Even before the shoot, I had a feeling that things were not going to be as clear cut as this, but, the more time I spent capturing them, the more I realized my initial instincts were right. In the wide open spaces on Montjuïc, it’s impossible not to look at this car and start to see the connective thread between it and the Miura. The more you look at the lower body, the more you see the same vision, no doubt helped by the contribution of Carrozzeria Touring, who adapted the rather crude execution on the 350 GTV prototype to the production version.
I think Giorgio Prevedi and Franco Scaglione’s vision is better served by the production model, even though it lost its pop up headlights and the taillights are not quite as well integrated as in the design’s first iteration. It has a delightful surface treatment and an attitude that you can only find elsewhere on the much more famous Miura. Looking on, the spectacularly architectural greenhouse and the slim rear end, dominated by powerful horizontal lines has little to nothing to do with Gandini’s Miura. But then it started to scream Countach to me.
The angular and revolutionary successor to the Miura recovered some of the design intent of the 350 GT in my opinion, with its hard, fast lines and surprising volumes. It looked to the outside world as if Lamborghini reinvented itself with every new flagship model, but I think there is a shared undercurrent between the work of the designers who established the company’s early aesthetics. We might just have been tricked here. What appeared to us as a jagged path only connected by the avant garde might have actually been incredibly smooth when seen from within the company. Looking at the 350 GT on the lawn of an exhibition, it is hard to see the connection, but here, in the open, I’d argue that it becomes impossible to ignore.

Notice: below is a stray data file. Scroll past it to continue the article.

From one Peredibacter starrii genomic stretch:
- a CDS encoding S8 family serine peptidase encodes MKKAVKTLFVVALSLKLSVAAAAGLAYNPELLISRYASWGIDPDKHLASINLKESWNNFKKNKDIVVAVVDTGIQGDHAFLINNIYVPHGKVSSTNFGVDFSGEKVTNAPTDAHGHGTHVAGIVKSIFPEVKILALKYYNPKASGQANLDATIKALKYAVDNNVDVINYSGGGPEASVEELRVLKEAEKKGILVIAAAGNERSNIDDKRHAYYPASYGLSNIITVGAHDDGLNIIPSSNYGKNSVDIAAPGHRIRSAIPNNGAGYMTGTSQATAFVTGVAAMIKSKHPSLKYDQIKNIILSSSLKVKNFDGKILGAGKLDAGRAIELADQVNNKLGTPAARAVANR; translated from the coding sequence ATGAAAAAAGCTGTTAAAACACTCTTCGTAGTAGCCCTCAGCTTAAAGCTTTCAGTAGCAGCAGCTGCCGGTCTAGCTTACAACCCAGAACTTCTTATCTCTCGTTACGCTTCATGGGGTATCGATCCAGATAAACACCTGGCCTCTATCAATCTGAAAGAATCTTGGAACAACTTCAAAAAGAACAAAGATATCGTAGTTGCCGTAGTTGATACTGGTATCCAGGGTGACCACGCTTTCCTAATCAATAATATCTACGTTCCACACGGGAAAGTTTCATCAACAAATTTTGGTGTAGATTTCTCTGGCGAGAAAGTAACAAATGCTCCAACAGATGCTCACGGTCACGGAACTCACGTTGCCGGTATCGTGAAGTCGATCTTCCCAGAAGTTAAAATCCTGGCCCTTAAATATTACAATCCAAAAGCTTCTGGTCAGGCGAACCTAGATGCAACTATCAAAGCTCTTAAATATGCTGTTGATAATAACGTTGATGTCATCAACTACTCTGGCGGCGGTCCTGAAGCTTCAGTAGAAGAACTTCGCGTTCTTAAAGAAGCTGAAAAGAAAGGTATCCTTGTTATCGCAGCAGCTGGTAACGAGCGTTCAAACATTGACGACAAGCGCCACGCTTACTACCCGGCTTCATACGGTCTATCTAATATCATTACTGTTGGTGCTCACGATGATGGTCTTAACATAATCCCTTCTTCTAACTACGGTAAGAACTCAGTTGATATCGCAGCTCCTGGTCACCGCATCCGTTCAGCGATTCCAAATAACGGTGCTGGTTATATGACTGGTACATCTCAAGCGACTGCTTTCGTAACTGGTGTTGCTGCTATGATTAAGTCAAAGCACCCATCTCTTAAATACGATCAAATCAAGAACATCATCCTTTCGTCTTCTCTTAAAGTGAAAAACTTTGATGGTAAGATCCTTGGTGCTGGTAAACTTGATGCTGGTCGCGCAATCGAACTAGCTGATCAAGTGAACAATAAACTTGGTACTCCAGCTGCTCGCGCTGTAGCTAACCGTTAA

And that brings me to another thought. It looks like a strong connection. Here. On Montjuïc. Where a splendid Spanish Renaissance style palace shares the limelight with the Mies van der Rohe pavilion. Where a medieval fortress is a stone’s throw away from a post modernist stadium. Where Miro is a few steps away from Calatrava. Anywhere else, these things should not work well together. In fact, some were designed to be strong reactions against each other.
And yet here they are true complements. This could be the true magic of this place. It is, after all, a model for the city, without being a typical one. It’s a model hidden in plain sight. Because it does not dictate. It liberates. It creates bridges. It opens new avenues and it harbors a lasting internationalist feeling, encouraging people to embrace their differences and discard the idea that nothing can be more than the sum of its parts. And it does all that with a certain nonchalantness that makes it all the better—this is not a contrived melting pot.
As the sun finally peeks out and Barcelona starts looking more like its usual self in the background, I start to ponder the idea that I might have been fooled into making connections that were never really there. I’m not disappointed about the validity of that thought, though. I feel privileged for the experience. I consider it a gift. The gift of being inspired, of having your mind lit up by simply being somewhere special. How could I ever ask for more than that?